The scheme of decoration of the rooms and the corridor is simple. The walls are maroon and crimson and the ornamentation is contributed by the pictures themselves. In the corridor are the of armor owned by the institute, the carved furniture and glass cases containing more delicate articles. Pictures were hung in all the rooms. The institute will not a systematic plan of until the Worla’s Fair is over. Probably the corridors will continue to be used for works other than pictorial.
Light comes through clouded glass roofs. Yesterday, despite the murky sky, every picture showed to advantage. There are no projections to throw shadows over the paintings.
On the northwest and south sides of the building on the second floor are loggias. The spandrels on the north side represent music, painting, and architecture. They are the work of Martiny. The panels are taken from the frieze of the Parthenon.
The Art Institute
Improvements and Additions.
The class-rooms of the school of the Art Institute will be located in the basement of the building. The upper stories contain room for an art collection of large proportions. The Art Institute will make some additions of great importance to its collection. One will be a collection of several carbon prints made by the house of Braun & Co. of Paris. The prints are reproductions of famous sculpture and paintings, ancient and modern. No other art institution possesses a similar collection. Tie prints will probably not be framed, but will form an addition to the library. The institute will also receive a large accession from the World’s Fair art exhibit. Of the Trocadero collection of casts a selection worth $50,000 will be made. It will be placed in the court under a glazed roof.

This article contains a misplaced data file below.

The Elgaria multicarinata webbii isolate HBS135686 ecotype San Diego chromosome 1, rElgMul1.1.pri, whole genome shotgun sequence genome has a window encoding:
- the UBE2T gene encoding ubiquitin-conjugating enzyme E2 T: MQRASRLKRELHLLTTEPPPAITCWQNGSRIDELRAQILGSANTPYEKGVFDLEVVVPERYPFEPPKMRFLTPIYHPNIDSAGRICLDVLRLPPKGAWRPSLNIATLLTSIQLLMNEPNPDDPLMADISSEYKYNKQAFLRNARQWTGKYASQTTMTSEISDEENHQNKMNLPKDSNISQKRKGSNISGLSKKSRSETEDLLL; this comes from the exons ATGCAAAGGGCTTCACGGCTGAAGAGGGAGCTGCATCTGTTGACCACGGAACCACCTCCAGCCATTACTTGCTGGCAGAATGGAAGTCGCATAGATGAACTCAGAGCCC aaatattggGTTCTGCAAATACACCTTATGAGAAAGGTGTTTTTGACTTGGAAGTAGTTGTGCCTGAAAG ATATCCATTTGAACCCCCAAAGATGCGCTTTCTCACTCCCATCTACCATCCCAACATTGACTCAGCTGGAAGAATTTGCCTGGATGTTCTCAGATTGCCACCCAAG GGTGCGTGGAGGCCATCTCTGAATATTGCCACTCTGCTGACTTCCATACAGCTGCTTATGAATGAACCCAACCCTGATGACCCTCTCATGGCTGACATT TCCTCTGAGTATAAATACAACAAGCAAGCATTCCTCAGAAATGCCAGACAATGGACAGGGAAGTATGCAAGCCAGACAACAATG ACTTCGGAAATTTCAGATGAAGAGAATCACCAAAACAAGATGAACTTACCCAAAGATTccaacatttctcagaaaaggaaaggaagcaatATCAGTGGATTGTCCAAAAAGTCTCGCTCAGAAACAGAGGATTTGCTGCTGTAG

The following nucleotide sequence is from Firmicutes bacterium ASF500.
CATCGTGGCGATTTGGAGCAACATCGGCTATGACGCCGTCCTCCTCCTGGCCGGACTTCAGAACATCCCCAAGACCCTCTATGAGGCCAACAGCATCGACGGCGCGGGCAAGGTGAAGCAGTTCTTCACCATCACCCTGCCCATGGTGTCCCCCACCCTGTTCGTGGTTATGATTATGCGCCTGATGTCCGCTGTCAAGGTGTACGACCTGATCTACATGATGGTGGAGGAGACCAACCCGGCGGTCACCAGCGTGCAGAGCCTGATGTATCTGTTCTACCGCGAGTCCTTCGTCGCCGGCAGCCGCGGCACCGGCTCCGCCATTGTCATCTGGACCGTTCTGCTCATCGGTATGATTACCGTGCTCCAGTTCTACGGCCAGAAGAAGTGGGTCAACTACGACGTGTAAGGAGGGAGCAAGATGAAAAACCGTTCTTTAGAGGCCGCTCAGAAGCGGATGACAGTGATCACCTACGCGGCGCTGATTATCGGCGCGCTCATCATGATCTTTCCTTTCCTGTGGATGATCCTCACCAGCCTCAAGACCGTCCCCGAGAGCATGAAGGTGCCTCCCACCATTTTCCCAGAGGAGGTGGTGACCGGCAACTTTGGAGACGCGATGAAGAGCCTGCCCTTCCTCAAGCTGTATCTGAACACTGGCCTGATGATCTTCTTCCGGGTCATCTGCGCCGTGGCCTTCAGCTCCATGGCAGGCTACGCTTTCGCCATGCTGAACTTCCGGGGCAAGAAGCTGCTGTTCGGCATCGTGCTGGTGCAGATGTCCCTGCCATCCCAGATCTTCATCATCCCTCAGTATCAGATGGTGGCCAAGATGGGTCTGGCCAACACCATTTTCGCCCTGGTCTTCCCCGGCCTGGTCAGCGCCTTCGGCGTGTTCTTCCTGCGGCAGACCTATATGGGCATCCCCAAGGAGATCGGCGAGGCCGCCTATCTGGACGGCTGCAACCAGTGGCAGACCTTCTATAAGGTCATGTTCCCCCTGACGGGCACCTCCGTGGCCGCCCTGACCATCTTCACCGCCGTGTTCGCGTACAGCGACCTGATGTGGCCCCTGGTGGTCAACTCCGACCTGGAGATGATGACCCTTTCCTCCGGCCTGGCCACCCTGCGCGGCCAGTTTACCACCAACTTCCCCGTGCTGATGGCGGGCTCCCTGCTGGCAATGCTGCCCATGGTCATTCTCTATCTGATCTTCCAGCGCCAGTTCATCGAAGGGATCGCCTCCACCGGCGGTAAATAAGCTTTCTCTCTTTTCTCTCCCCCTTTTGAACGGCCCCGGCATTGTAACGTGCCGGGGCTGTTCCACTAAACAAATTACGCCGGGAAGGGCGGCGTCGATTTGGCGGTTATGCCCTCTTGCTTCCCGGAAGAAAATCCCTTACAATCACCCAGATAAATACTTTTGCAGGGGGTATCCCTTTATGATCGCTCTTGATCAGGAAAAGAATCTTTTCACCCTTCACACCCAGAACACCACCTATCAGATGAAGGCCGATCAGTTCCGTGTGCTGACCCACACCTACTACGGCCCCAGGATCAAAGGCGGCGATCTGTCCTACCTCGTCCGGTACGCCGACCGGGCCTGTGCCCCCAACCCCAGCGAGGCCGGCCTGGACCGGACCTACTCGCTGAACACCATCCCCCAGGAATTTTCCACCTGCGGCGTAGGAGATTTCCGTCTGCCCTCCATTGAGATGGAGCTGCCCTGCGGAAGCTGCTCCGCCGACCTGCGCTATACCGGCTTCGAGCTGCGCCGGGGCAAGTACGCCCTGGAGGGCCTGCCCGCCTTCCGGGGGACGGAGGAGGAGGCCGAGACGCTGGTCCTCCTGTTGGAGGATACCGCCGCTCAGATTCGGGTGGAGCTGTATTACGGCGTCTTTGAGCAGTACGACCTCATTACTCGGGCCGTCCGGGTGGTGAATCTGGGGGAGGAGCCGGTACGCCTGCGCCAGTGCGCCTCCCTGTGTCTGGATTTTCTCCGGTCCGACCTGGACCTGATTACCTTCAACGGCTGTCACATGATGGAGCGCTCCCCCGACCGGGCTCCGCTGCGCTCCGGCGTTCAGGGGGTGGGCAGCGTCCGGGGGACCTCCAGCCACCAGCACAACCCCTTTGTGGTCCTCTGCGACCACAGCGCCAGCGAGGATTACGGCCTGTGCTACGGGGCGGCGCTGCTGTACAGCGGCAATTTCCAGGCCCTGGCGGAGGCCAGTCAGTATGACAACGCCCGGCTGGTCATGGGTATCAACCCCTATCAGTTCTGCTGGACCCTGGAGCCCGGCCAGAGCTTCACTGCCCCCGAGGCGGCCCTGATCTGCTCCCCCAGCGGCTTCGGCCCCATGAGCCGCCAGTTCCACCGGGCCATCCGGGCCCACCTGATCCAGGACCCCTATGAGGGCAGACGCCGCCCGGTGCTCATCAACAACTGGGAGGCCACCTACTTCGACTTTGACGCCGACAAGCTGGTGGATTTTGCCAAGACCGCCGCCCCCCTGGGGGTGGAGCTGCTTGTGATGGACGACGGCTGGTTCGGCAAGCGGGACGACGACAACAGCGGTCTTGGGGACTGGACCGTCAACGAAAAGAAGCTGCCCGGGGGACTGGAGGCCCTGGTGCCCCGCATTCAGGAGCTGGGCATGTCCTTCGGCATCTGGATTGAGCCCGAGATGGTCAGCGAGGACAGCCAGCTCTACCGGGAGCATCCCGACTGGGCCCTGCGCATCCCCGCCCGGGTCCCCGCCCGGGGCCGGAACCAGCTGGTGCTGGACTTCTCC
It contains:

The World’s Columbian Exposition made a contribution of $200,000 to the building fund of the Art Institute on condition that it should cost at least $500,000. The Art Institute realized $265,000 by the sale of its old building to the Chicago club, and the last annual report of the trustees stilted they had obtained by private subscription $120,000 more were confident that a greater sum could be raised if needed. Uhe building will cost over $600,000 when finished.
The ground occupied is given by the city on consideration that the ownership of the building be vested in the city—terms similar to those agreed upon between the Metropolitan Museum and the City of New York when the former’s was placed in Central Park. The Art Institute is to use and occupy the building under the conditions that it shall open the museum free of charge to the public from 9 to 5 every Wednesday and Saturday and legal holidays, and from 1 to 5 every Sunday, admit free all teachers of public schools and other free schools in Chicago, make a regular financial report to the City of Chicago, give three months’ notice of intention to move, keep the building in repair, and shall make the Mayor and Controller ex-officio members of the Board of Trustees.
The lions in their original environment, at the Palace of Fine Arts (Museum of Science & Industry), before they were moved to to the Art Institute in 1908